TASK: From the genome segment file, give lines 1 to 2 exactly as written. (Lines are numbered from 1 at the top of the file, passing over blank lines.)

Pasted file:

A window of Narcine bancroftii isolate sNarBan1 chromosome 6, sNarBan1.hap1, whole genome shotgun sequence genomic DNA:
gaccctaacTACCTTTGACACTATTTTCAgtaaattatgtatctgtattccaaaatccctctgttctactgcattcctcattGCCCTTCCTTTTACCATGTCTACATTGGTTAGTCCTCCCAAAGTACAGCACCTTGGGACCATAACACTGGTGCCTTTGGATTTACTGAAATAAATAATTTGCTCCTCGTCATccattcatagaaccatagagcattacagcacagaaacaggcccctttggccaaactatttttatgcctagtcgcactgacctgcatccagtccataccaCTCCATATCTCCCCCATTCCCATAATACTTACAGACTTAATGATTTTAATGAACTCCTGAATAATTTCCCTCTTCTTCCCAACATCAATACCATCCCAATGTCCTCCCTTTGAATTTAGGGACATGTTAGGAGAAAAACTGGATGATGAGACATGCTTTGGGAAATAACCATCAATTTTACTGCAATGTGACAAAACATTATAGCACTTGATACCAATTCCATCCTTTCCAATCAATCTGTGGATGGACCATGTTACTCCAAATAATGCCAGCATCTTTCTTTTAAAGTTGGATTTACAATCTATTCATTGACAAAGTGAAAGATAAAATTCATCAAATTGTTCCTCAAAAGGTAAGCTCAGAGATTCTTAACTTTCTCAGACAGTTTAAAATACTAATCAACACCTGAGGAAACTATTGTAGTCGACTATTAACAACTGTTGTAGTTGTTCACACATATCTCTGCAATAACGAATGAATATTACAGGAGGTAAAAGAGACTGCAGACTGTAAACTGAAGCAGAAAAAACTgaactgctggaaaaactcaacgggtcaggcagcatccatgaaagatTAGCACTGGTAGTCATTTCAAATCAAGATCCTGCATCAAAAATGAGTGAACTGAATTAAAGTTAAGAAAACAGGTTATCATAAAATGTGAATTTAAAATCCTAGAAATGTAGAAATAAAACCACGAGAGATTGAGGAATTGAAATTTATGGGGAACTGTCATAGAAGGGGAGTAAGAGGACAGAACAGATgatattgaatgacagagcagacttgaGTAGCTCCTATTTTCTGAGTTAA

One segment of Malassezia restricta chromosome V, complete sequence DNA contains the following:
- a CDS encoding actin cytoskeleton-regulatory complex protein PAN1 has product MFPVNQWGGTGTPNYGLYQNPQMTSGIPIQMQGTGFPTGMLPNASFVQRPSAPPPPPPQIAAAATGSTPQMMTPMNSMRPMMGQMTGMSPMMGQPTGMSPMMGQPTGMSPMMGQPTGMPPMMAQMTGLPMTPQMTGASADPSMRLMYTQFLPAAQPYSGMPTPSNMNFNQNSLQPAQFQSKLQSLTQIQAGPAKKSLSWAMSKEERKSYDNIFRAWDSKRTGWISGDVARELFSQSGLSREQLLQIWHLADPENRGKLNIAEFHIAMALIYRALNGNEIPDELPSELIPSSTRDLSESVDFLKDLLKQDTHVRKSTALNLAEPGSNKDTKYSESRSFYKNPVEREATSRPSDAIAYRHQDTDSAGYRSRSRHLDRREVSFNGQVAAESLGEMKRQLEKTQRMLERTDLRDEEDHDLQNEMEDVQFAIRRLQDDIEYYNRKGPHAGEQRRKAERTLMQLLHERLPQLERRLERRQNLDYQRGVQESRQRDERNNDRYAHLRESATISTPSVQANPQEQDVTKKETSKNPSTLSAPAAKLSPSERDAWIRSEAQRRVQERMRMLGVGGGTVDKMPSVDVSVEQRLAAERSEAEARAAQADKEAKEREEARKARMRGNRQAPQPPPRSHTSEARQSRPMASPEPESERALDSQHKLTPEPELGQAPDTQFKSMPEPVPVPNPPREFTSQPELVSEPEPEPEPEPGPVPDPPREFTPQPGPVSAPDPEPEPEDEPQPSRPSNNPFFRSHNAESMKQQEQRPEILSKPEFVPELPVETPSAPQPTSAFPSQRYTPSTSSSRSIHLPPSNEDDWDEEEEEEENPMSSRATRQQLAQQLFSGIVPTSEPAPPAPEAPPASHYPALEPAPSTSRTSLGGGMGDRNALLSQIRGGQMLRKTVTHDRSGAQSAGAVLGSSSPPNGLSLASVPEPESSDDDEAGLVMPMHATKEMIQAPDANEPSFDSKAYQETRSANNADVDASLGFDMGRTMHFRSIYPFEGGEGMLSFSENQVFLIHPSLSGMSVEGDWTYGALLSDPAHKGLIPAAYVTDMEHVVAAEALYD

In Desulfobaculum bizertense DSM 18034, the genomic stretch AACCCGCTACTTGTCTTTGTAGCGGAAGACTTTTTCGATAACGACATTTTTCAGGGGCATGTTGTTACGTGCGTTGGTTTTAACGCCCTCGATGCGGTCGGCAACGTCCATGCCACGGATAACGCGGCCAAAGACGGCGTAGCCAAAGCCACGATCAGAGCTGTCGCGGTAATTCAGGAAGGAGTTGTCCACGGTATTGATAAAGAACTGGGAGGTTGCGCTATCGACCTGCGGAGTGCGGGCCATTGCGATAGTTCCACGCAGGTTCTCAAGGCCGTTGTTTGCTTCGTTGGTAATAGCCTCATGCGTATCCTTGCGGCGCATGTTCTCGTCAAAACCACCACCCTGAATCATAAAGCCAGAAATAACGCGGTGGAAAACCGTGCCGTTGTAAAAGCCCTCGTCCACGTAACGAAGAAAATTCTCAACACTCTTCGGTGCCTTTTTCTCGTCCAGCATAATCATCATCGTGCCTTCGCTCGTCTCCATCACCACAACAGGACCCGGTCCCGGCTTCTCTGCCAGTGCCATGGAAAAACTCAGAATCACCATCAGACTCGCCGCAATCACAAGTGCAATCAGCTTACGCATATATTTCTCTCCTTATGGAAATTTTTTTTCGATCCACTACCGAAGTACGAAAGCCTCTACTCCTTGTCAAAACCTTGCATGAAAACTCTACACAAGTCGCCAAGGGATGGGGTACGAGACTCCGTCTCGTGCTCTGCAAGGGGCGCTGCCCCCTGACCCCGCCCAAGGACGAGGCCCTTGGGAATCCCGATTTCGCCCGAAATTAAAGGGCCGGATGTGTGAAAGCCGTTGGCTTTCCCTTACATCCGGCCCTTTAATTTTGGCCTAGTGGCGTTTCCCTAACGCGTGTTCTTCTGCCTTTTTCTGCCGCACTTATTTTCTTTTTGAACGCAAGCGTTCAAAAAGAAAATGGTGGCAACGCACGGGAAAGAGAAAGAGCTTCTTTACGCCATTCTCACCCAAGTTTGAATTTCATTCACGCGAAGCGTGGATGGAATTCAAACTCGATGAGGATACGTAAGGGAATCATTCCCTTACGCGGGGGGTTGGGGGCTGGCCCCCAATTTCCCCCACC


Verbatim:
A window of Narcine bancroftii isolate sNarBan1 chromosome 6, sNarBan1.hap1, whole genome shotgun sequence genomic DNA:
gaccctaacTACCTTTGACACTATTTTCAgtaaattatgtatctgtattccaaaatccctctgttctactgcattcctcattGCCCTTCCTTTTACCATGTCTACATTGGTTAGTCCTCCCAAAGTACAGCACCTTGGGACCATAACACTGGTGCCTTTGGATTTACTGAAATAAATAATTTGCTCCTCGTCATccattcatagaaccatagagcattacagcacagaaacaggcccctttggccaaactatttttatgcctagtcgcactgacctgcatccagtccataccaCTCCATATCTCCCCCATTCCCATAATACTTACAGACTTAATGATTTTAATGAACTCCTGAATAATTTCCCTCTTCTTCCCAACATCAATACCATCCCAATGTCCTCCCTTTGAATTTAGGGACATGTTAGGAGAAAAACTGGATGATGAGACATGCTTTGGGAAATAACCATCAATTTTACTGCAATGTGACAAAACATTATAGCACTTGATACCAATTCCATCCTTTCCAATCAATCTGTGGATGGACCATGTTACTCCAAATAATGCCAGCATCTTTCTTTTAAAGTTGGATTTACAATCTATTCATTGACAAAGTGAAAGATAAAATTCATCAAATTGTTCCTCAAAAGGTAAGCTCAGAGATTCTTAACTTTCTCAGACAGTTTAAAATACTAATCAACACCTGAGGAAACTATTGTAGTCGACTATTAACAACTGTTGTAGTTGTTCACACATATCTCTGCAATAACGAATGAATATTACAGGAGGTAAAAGAGACTGCAGACTGTAAACTGAAGCAGAAAAAACTgaactgctggaaaaactcaacgggtcaggcagcatccatgaaagatTAGCACTGGTAGTCATTTCAAATCAAGATCCTGCATCAAAAATGAGTGAACTGAATTAAAGTTAAGAAAACAGGTTATCATAAAATGTGAATTTAAAATCCTAGAAATGTAGAAATAAAACCACGAGAGATTGAGGAATTGAAATTTATGGGGAACTGTCATAGAAGGGGAGTAAGAGGACAGAACAGATgatattgaatgacagagcagacttgaGTAGCTCCTATTTTCTGAGTTAA